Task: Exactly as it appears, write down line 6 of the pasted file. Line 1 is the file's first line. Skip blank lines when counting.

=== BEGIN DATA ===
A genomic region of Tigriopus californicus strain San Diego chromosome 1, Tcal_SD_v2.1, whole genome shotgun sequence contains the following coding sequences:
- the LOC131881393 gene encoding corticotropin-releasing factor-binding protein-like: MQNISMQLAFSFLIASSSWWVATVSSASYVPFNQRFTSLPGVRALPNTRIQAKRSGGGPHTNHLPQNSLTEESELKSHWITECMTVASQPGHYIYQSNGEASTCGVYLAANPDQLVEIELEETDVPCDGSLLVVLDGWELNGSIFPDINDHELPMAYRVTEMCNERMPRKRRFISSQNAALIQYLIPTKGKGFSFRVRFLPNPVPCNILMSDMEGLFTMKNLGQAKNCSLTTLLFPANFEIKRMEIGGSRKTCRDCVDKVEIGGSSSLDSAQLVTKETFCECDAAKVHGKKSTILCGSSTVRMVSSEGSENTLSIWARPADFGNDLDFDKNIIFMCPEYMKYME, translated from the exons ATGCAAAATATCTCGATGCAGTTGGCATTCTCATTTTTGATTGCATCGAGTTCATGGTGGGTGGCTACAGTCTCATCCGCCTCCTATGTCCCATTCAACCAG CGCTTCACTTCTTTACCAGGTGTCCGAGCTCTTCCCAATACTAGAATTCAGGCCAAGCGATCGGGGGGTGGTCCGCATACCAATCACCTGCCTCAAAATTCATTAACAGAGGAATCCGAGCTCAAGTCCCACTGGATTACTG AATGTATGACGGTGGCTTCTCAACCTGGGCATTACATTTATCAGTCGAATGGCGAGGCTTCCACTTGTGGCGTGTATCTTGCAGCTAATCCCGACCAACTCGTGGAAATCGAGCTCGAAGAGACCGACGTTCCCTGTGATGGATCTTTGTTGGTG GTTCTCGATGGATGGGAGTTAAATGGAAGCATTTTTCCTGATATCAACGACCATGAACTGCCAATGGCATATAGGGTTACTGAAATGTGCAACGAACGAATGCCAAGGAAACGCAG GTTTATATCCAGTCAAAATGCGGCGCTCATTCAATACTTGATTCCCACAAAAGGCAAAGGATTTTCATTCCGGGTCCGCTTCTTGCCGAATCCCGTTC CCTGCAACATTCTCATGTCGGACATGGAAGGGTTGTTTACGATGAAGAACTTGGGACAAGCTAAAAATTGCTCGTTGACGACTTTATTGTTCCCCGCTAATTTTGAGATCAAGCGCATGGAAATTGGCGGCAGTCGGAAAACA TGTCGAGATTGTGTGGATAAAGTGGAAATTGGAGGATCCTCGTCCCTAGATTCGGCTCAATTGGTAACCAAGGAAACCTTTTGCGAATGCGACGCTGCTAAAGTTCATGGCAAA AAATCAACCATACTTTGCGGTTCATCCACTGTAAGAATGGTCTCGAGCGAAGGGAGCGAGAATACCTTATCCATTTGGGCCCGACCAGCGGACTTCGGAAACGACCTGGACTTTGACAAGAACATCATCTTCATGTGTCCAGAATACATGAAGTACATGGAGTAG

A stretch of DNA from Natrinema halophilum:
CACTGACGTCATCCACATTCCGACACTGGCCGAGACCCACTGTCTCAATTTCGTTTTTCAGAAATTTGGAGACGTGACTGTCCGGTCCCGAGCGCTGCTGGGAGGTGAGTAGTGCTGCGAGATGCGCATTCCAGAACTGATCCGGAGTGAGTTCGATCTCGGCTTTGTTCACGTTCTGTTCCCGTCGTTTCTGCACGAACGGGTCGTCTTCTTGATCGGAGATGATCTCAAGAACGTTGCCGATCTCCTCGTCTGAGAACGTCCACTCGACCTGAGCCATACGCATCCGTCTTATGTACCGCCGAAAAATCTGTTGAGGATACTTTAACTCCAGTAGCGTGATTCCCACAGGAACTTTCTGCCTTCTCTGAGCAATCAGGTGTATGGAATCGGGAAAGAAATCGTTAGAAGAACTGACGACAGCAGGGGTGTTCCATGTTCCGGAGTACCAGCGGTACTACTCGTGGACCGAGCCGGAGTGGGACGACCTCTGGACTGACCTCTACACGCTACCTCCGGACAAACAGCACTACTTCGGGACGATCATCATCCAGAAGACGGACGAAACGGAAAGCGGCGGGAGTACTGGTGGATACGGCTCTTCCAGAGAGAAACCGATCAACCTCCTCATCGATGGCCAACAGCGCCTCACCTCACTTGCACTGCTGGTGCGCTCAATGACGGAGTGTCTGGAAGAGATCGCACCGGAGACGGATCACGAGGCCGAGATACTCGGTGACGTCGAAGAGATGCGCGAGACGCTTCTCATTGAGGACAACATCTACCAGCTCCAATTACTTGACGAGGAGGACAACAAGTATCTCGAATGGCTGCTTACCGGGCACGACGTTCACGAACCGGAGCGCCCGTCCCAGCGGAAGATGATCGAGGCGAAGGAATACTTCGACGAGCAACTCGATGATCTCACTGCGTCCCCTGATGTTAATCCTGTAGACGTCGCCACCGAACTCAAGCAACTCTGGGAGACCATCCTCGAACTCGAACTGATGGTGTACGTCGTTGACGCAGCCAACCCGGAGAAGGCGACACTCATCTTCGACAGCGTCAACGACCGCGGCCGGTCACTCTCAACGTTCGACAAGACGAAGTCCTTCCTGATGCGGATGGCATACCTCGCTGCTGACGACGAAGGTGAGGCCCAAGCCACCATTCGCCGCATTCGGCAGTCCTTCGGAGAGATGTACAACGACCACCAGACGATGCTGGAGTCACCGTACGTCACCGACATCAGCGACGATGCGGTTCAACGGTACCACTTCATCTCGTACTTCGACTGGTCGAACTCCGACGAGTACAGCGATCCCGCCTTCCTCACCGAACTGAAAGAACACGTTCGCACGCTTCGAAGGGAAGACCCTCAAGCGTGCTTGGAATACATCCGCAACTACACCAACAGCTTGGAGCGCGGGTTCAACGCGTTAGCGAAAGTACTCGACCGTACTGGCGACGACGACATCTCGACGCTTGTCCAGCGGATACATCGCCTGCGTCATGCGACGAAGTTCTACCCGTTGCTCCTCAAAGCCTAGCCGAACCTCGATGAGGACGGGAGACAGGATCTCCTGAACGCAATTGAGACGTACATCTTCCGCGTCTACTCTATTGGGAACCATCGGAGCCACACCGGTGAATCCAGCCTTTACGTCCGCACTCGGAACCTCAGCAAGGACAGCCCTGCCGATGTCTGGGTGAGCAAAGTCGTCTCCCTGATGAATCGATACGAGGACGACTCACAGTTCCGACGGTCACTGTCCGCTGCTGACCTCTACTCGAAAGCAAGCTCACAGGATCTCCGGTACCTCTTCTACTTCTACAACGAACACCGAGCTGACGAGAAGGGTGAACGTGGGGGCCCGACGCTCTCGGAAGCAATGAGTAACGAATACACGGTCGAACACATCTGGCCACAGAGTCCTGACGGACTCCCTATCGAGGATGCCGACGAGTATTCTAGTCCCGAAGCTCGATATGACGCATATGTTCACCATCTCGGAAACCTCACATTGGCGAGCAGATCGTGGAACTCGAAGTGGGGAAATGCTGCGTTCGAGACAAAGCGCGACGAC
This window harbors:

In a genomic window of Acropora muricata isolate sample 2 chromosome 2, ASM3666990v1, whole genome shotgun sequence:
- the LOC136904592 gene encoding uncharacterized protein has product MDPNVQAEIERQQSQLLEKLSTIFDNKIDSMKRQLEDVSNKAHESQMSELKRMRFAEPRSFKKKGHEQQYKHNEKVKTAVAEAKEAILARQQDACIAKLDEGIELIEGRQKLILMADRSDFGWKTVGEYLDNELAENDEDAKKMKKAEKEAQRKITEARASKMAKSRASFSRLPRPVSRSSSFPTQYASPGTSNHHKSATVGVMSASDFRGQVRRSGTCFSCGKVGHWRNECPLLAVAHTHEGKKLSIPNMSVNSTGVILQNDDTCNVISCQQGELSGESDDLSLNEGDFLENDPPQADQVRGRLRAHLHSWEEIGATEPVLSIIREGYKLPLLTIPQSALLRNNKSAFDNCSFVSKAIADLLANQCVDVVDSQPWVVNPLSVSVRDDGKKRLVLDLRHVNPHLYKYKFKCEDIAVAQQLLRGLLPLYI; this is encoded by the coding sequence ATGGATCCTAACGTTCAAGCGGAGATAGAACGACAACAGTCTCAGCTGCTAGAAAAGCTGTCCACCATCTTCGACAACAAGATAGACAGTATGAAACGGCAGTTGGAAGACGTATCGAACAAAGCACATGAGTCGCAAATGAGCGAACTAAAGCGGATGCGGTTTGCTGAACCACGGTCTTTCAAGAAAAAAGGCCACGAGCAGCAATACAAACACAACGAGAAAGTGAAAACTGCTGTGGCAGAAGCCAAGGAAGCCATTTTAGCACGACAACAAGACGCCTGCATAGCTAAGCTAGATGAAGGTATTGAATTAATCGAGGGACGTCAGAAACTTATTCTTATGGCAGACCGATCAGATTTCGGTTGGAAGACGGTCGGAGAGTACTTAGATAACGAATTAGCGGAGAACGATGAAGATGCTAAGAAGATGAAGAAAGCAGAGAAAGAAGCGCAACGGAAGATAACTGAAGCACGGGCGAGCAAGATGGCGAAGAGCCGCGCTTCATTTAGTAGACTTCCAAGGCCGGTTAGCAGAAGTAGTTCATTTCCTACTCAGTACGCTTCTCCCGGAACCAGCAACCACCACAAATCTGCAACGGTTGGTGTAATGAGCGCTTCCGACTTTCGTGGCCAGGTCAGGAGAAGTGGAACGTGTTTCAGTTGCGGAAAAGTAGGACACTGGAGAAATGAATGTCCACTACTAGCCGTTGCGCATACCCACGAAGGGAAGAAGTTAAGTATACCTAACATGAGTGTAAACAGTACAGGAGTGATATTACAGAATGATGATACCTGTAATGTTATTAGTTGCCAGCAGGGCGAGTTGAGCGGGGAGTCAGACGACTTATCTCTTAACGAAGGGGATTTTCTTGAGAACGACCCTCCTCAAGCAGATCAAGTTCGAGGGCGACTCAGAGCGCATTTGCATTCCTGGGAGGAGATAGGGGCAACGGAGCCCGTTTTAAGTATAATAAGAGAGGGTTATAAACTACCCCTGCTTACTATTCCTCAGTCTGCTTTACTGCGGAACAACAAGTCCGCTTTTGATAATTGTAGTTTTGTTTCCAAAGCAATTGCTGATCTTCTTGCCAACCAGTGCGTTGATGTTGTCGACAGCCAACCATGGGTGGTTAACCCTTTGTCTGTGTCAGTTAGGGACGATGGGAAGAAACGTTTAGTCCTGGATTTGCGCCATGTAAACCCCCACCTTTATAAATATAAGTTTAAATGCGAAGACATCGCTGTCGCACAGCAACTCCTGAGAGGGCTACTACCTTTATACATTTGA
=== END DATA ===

In a genomic window of Acropora muricata isolate sample 2 chromosome 2, ASM3666990v1, whole genome shotgun sequence: